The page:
Don't bore the board: Prioritising key risks in your report

2 min read
Jul 12, 2023 1:06:55 PM

When presenting a risk report to the Board, it is not about inundating them with every detail, but rather highlighting the most critical factors that focus the Board on the key issues they need to be discussing and exploring.

In doing so, the Board is empowered to make informed choices that shape the future of the communities they serve. Taking into account the following key considerations will enhance the efficacy of risk reporting and ensure a Board culture that embraces strategic opportunities arising from preparing for and managing these risks.

First, Prioritize. Identify the top three, four, or at most five key risks that demand the ongoing attention of the Board. These risks should be the ones that possess the potential to significantly impact the organisation's strategic objectives. By emphasising these select risks, we allow the Board to focus their attention and energy on what truly matters. The responsibility of assessing other risks can be effectively delegated to the Finance Audit Risk committee or the Risk committee. The simplest and most effective way to identify these few key risks is to identify those with the highest potential to occur, the largest impact if they were to occur, and the lack of any existing controls over this risk. This can be used with both existing risks and possible emerging risks (e.g. Artificial Intelligence).

Second, Insight. When reviewing your Board reporting, it is essential to strike a balance between providing meaningful insights and avoiding an overwhelming influx of unnecessary details. Remember, the Board's role is not to wade through volumes of data that may not translate into actionable outcomes. Instead, the Board needs a clear understanding of the prominent risks that demand their attention, and the insights to be discussed and monitored that drive the organisations vision and strategy. Tailor your risk reporting to resonate with their strategic decision-making process, capturing their interest and ensuring their time is utilised strategically.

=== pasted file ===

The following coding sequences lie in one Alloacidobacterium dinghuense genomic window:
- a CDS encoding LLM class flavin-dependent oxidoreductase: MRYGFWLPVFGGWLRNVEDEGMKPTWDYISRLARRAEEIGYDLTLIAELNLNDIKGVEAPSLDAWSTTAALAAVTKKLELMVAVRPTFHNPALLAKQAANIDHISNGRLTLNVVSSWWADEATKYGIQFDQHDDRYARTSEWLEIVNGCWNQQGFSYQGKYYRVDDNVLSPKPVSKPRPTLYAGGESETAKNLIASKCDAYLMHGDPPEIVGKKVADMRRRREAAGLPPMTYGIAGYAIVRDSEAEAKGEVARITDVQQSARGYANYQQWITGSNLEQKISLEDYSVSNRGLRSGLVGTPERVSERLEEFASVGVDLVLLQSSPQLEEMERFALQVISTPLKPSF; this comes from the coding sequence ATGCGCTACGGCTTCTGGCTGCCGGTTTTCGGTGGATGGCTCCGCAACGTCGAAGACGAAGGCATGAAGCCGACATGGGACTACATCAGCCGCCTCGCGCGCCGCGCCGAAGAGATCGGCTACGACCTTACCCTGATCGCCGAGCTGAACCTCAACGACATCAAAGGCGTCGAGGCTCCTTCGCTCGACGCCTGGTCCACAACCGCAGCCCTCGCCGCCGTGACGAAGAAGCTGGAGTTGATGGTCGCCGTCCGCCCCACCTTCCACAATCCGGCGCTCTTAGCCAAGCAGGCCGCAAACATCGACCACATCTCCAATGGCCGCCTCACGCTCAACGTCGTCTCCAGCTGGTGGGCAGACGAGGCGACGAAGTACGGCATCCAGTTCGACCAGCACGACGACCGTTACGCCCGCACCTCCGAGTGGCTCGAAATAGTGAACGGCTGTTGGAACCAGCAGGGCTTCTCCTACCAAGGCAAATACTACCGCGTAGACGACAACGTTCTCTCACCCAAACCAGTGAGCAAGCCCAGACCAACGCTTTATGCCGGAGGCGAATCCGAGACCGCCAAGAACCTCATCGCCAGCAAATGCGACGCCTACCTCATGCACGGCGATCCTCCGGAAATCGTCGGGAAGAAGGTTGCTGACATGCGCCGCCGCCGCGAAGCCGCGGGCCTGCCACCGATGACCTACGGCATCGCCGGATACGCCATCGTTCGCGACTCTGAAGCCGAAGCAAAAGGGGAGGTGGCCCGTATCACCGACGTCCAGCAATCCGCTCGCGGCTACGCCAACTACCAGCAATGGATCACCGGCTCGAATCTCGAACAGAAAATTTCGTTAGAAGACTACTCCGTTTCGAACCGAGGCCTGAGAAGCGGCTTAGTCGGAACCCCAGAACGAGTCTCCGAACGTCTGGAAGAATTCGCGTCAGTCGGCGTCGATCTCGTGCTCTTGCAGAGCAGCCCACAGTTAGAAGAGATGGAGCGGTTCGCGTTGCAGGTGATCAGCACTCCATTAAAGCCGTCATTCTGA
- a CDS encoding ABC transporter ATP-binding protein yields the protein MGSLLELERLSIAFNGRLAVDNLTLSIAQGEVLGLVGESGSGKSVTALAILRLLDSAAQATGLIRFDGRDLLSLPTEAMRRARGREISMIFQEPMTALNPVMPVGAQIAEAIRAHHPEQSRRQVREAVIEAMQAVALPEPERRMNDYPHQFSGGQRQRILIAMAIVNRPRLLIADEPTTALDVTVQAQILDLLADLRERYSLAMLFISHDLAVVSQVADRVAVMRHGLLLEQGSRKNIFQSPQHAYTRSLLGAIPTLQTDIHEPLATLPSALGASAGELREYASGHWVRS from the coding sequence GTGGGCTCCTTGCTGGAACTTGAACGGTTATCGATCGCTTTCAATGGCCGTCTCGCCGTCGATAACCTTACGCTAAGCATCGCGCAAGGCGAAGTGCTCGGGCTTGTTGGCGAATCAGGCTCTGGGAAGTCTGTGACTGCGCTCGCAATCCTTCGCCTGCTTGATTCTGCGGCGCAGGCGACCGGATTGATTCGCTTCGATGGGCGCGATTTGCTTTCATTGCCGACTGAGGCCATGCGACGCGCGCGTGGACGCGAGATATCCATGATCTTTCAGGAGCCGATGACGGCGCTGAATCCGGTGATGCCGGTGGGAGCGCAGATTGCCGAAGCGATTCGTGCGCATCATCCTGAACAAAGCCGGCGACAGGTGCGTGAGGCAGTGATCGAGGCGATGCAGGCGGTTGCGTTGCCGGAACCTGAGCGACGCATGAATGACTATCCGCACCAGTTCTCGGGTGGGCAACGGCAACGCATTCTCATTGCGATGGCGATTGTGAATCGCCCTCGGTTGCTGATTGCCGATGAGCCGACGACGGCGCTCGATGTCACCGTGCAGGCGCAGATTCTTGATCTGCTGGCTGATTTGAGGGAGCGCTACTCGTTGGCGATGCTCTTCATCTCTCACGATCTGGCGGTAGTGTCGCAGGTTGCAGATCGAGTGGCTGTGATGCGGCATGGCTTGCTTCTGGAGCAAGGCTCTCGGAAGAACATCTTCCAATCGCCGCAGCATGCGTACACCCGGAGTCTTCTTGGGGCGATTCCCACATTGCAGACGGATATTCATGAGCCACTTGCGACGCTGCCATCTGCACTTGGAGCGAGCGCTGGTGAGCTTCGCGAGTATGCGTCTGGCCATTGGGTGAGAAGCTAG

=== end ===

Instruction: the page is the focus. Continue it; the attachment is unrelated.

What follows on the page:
Third, Opportunity. To foster a culture of effective risk management within the Board, we must evaluate our approach to risk. Are we merely viewing risk as a compliance issue and focusing solely on risk mitigation? Or do we embrace risk as an opportunity for strategic advancement? It is crucial to foster a mindset that acknowledges risk as an inherent part of growth and innovation. By reframing our perspective, we enable the Board to envision and seize strategic opportunities that may arise from navigating risks effectively.

Fourth, Accountability. We must align our performance indicators (KPIs) and success measures for the CEO and senior executive team with the identified top risks. It is essential to have key performance indicators (KPIs) that reflect the organisation's risk landscape. By doing so, we ensure that our CEO's goals and objectives are intrinsically linked to the risks that matter most. This alignment not only promotes focused decision-making but also reinforces the organization's commitment to proactively manage and mitigate risks. These KPIs should be linked to strategy, opportunity, and measure outstanding performance, not just maintain a risk register.

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